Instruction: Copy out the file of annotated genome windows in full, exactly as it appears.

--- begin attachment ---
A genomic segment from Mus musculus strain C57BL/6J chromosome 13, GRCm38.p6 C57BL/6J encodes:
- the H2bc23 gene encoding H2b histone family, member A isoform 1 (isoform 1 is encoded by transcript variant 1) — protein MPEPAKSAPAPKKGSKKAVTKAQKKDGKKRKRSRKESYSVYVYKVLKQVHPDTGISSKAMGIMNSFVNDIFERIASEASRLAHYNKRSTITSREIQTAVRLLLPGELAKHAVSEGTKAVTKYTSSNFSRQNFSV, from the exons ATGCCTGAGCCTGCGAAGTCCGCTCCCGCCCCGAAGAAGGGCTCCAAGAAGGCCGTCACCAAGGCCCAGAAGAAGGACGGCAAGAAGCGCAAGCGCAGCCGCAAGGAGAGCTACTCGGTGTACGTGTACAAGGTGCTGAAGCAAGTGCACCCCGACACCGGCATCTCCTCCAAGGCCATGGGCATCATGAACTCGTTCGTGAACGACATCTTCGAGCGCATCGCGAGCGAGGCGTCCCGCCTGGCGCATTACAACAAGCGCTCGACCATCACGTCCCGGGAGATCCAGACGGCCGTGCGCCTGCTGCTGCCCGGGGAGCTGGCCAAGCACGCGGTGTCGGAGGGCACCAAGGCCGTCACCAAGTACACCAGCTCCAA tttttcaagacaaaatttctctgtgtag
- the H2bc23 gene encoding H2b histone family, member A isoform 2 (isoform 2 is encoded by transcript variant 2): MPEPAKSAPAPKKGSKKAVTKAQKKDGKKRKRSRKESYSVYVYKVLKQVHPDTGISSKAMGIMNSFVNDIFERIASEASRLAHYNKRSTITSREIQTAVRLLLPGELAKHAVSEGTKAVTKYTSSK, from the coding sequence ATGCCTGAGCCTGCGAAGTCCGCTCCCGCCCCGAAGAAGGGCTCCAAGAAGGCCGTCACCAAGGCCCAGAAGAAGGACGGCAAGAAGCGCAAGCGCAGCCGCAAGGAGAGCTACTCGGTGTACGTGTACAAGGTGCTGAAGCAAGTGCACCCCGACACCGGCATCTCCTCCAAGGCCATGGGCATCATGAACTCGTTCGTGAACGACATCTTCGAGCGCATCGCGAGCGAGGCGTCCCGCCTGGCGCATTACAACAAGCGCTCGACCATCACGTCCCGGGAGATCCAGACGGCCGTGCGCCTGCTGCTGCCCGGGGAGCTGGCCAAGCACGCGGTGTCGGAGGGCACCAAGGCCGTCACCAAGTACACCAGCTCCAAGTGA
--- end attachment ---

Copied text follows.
A genomic segment from Mus musculus strain C57BL/6J chromosome 13, GRCm38.p6 C57BL/6J encodes:
- the H2bc23 gene encoding H2b histone family, member A isoform 1 (isoform 1 is encoded by transcript variant 1) — protein MPEPAKSAPAPKKGSKKAVTKAQKKDGKKRKRSRKESYSVYVYKVLKQVHPDTGISSKAMGIMNSFVNDIFERIASEASRLAHYNKRSTITSREIQTAVRLLLPGELAKHAVSEGTKAVTKYTSSNFSRQNFSV, from the exons ATGCCTGAGCCTGCGAAGTCCGCTCCCGCCCCGAAGAAGGGCTCCAAGAAGGCCGTCACCAAGGCCCAGAAGAAGGACGGCAAGAAGCGCAAGCGCAGCCGCAAGGAGAGCTACTCGGTGTACGTGTACAAGGTGCTGAAGCAAGTGCACCCCGACACCGGCATCTCCTCCAAGGCCATGGGCATCATGAACTCGTTCGTGAACGACATCTTCGAGCGCATCGCGAGCGAGGCGTCCCGCCTGGCGCATTACAACAAGCGCTCGACCATCACGTCCCGGGAGATCCAGACGGCCGTGCGCCTGCTGCTGCCCGGGGAGCTGGCCAAGCACGCGGTGTCGGAGGGCACCAAGGCCGTCACCAAGTACACCAGCTCCAA tttttcaagacaaaatttctctgtgtag
- the H2bc23 gene encoding H2b histone family, member A isoform 2 (isoform 2 is encoded by transcript variant 2): MPEPAKSAPAPKKGSKKAVTKAQKKDGKKRKRSRKESYSVYVYKVLKQVHPDTGISSKAMGIMNSFVNDIFERIASEASRLAHYNKRSTITSREIQTAVRLLLPGELAKHAVSEGTKAVTKYTSSK, from the coding sequence ATGCCTGAGCCTGCGAAGTCCGCTCCCGCCCCGAAGAAGGGCTCCAAGAAGGCCGTCACCAAGGCCCAGAAGAAGGACGGCAAGAAGCGCAAGCGCAGCCGCAAGGAGAGCTACTCGGTGTACGTGTACAAGGTGCTGAAGCAAGTGCACCCCGACACCGGCATCTCCTCCAAGGCCATGGGCATCATGAACTCGTTCGTGAACGACATCTTCGAGCGCATCGCGAGCGAGGCGTCCCGCCTGGCGCATTACAACAAGCGCTCGACCATCACGTCCCGGGAGATCCAGACGGCCGTGCGCCTGCTGCTGCCCGGGGAGCTGGCCAAGCACGCGGTGTCGGAGGGCACCAAGGCCGTCACCAAGTACACCAGCTCCAAGTGA